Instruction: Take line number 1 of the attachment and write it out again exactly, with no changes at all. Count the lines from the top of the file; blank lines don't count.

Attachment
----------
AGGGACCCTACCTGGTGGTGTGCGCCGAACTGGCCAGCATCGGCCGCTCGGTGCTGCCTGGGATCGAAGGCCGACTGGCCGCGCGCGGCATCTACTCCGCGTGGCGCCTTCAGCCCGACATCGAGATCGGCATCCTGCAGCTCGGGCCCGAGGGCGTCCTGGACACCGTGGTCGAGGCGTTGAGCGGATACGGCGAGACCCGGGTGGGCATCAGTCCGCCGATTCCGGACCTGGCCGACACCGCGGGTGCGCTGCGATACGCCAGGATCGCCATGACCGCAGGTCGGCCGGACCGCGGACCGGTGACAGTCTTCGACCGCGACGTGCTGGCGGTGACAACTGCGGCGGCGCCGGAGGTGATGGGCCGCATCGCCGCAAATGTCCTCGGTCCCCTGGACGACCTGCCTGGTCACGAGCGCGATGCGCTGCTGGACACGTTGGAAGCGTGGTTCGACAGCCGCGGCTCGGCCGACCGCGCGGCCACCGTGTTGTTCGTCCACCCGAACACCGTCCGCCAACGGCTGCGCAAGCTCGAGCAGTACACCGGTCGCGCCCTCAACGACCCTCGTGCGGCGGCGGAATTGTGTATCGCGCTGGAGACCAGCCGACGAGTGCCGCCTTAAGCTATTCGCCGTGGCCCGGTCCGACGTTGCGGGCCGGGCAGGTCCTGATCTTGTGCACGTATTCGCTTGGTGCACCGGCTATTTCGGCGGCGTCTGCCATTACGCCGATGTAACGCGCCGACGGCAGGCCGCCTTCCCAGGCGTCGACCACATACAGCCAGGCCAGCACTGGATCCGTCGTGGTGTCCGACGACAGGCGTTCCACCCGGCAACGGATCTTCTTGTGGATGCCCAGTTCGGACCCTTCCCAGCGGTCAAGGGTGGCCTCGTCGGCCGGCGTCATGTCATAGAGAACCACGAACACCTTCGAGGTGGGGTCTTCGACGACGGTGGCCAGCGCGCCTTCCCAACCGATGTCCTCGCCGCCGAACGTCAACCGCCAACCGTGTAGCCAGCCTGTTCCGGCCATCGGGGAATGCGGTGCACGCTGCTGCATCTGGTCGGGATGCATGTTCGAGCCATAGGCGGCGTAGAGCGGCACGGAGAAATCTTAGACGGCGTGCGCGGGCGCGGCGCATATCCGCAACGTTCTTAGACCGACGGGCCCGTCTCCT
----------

AGGGACCCTACCTGGTGGTGTGCGCCGAACTGGCCAGCATCGGCCGCTCGGTGCTGCCTGGGATCGAAGGCCGACTGGCCGCGCGCGGCATCTACTCCGCGTGGCGCCTTCAGCCCGACATCGAGATCGGCATCCTGCAGCTCGGGCCCGAGGGCGTCCTGGACACCGTGGTCGAGGCGTTGAGCGGATACGGCGAGACCCGGGTGGGCATCAGTCCGCCGATTCCGGACCTGGCCGACACCGCGGGTGCGCTGCGATACGCCAGGATCGCCATGACCGCAGGTCGGCCGGACCGCGGACCGGTGACAGTCTTCGACCGCGACGTGCTGGCGGTGACAACTGCGGCGGCGCCGGAGGTGATGGGCCGCATCGCCGCAAATGTCCTCGGTCCCCTGGACGACCTGCCTGGTCACGAGCGCGATGCGCTGCTGGACACGTTGGAAGCGTGGTTCGACAGCCGCGGCTCGGCCGACCGCGCGGCCACCGTGTTGTTCGTCCACCCGAACACCGTCCGCCAACGGCTGCGCAAGCTCGAGCAGTACACCGGTCGCGCCCTCAACGACCCTCGTGCGGCGGCGGAATTGTGTATCGCGCTGGAGACCAGCCGACGAGTGCCGCCTTAAGCTATTCGCCGTGGCCCGGTCCGACGTTGCGGGCCGGGCAGGTCCTGATCTTGTGCACGTATTCGCTTGGTGCACCGGCTATTTCGGCGGCGTCTGCCATTACGCCGATGTAACGCGCCGACGGCAGGCCGCCTTCCCAGGCGTCGACCACATACAGCCAGGCCAGCACTGGATCCGTCGTGGTGTCCGACGACAGGCGTTCCACCCGGCAACGGATCTTCTTGTGGATGCCCAGTTCGGACCCTTCCCAGCGGTCAAGGGTGGCCTCGTCGGCCGGCGTCATGTCATAGAGAACCACGAACACCTTCGAGGTGGGGTCTTCGACGACGGTGGCCAGCGCGCCTTCCCAACCGATGTCCTCGCCGCCGAACGTCAACCGCCAACCGTGTAGCCAGCCTGTTCCGGCCATCGGGGAATGCGGTGCACGCTGCTGCATCTGGTCGGGATGCATGTTCGAGCCATAGGCGGCGTAGAGCGGCACGGAGAAATCTTAGACGGCGTGCGCGGGCGCGGCGCATATCCGCAACGTTCTTAGACCGACGGGCCCGTCTCCT